Messidor (Bruneau)  (Wolff Cond. Jane Roland, Louis Rialland, Charles Cambon, Yvonne Corcke, Lucien Lovano)  (2-Malibran 639)
Item# OP1309
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Product Description

Messidor (Bruneau)  (Wolff Cond. Jane Roland, Louis Rialland, Charles Cambon, Yvonne Corcke, Lucien Lovano)  (2-Malibran 639)
OP1309. MESSIDOR (Bruneau) – Excerpts, recorded 1948, w.Wolff Cond. Jane Roland, Louis Rialland, Charles Cambon, Yvonne Corcke, Lucien Lovano, etc. (France) 2-Malibran 639. Very long out-of-print, Final Copy! - 37600003776391

CRITIC REVIEW:

“A Parisian, Alfred Bruneau entered the Paris Conservatoire when he was 16. His instrument was the cello who studied composition with Massenet, and such was his merit that in his thirties he secured the Légion d’honneur. Widely travelled, on a variety of music missions, he was also a combative music critic. As a composer he was notable, among other things, for favouring realism in his operas. He was a close and sympathetic friend of Émile Zola and the two of them worked closely on Bruneau's ‘drame lyrique’ L’ATTAQUE DU MOULIN.

The music here dates from the 1890s and is both sumptuous and concentrated in the unwaveringly romantic way it has of holding a mood. The warmly bathed oozing and slow regal climax of the Act IV Prélude to MESSIDOR immediately asserts this. MESSIDOR was a four-act operatic ‘drame lyrique’ for which Zola wrote the libretto. MESSIDOR was premiered in 1897 and enjoyed initial success. This was not sustained, although its decline in popularity is linked with the composer and Zola being active supporters of Alfred Dreyfus during his famous trial. It was taken as the vanguard for a French approach to the 'verismo' pioneered in Italy by Puccini, Mascagni, Leoncavallo, Giordano and Cilea. The Prelude ends in an unhurried sunset.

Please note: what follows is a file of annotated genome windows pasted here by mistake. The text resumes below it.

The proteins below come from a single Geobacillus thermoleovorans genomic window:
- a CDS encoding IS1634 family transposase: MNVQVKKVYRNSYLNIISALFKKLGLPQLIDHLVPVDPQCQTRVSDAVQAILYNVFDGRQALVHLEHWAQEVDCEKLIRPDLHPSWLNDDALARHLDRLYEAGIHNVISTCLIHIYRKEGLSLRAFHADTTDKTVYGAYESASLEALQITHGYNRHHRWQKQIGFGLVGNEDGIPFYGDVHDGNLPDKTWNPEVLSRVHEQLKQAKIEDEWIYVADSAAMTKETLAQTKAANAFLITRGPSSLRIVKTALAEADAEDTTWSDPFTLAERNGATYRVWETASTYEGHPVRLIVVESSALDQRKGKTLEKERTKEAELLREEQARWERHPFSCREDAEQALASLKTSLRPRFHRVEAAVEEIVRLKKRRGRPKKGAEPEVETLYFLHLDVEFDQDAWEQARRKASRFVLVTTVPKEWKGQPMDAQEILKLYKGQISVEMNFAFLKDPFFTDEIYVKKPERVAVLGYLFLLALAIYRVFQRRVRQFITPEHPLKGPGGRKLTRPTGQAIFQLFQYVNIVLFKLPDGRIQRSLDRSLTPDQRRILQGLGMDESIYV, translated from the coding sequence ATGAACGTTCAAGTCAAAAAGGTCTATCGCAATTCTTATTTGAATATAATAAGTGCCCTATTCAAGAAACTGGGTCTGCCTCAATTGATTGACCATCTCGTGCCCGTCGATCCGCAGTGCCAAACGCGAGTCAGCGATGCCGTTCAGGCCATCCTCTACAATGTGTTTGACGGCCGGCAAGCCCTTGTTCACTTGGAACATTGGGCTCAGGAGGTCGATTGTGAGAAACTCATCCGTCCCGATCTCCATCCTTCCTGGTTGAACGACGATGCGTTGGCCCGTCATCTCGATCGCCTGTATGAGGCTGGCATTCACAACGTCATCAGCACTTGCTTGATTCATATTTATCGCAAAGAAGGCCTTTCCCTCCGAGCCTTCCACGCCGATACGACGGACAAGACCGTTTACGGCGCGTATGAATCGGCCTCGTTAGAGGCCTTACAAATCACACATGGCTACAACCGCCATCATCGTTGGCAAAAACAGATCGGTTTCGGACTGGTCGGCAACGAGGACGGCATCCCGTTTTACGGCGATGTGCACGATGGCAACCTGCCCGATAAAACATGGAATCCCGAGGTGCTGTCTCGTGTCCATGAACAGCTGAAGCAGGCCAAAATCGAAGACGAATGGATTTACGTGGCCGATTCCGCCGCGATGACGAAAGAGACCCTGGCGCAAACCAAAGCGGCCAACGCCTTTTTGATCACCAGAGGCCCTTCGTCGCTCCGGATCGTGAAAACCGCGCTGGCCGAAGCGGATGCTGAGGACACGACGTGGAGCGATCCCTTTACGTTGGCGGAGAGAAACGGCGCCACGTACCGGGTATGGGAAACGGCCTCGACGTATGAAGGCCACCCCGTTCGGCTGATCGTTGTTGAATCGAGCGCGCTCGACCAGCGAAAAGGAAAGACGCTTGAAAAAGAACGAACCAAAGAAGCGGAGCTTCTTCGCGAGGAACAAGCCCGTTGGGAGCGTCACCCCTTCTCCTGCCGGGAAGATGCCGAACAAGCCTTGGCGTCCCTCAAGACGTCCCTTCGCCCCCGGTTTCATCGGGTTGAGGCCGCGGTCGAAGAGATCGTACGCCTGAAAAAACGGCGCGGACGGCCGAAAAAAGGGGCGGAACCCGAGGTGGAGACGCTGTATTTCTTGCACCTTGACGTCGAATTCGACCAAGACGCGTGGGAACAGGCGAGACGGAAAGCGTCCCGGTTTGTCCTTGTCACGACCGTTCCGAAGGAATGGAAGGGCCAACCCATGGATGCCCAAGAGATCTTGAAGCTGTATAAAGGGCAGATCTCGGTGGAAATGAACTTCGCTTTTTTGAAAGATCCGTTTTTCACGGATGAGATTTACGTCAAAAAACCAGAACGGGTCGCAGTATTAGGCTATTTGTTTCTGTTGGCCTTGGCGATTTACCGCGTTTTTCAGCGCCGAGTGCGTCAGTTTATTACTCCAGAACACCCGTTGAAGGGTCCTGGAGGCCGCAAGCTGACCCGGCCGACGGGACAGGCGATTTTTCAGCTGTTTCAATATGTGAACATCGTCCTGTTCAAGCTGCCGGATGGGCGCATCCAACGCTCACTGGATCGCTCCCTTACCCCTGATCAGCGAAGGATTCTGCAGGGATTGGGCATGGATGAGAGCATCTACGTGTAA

‘La Légende de l'Or’ from MESSIDOR is a ballet. It originally served as a rather over-balanced (it is 30 minutes long) prelude to MESSIDOR. Then moved to precede Act III, it was later restored to its starting-gate position. A continuous sequence, it shows all the usual and attractive Bruneau trademarks: a brief revelling in sovereign brass-bench apocalyptics, and extensive writing for softly beckoning strings and woodwind. There are some eldritch elements too, as befits a plot which incorporates magic, joy, beauty, guilt and confession. There is even a Rimsky-like oriental passage. The string writing has the composer's characteristic sheen and calorific value. Indulgently garrulous pieces like this permit the mind to drift. That said, the listener is always drawn back by Bruneau's carefully calculated and comforting embrace with sentimentality.”

- Rob Barnett, MusicWebInternational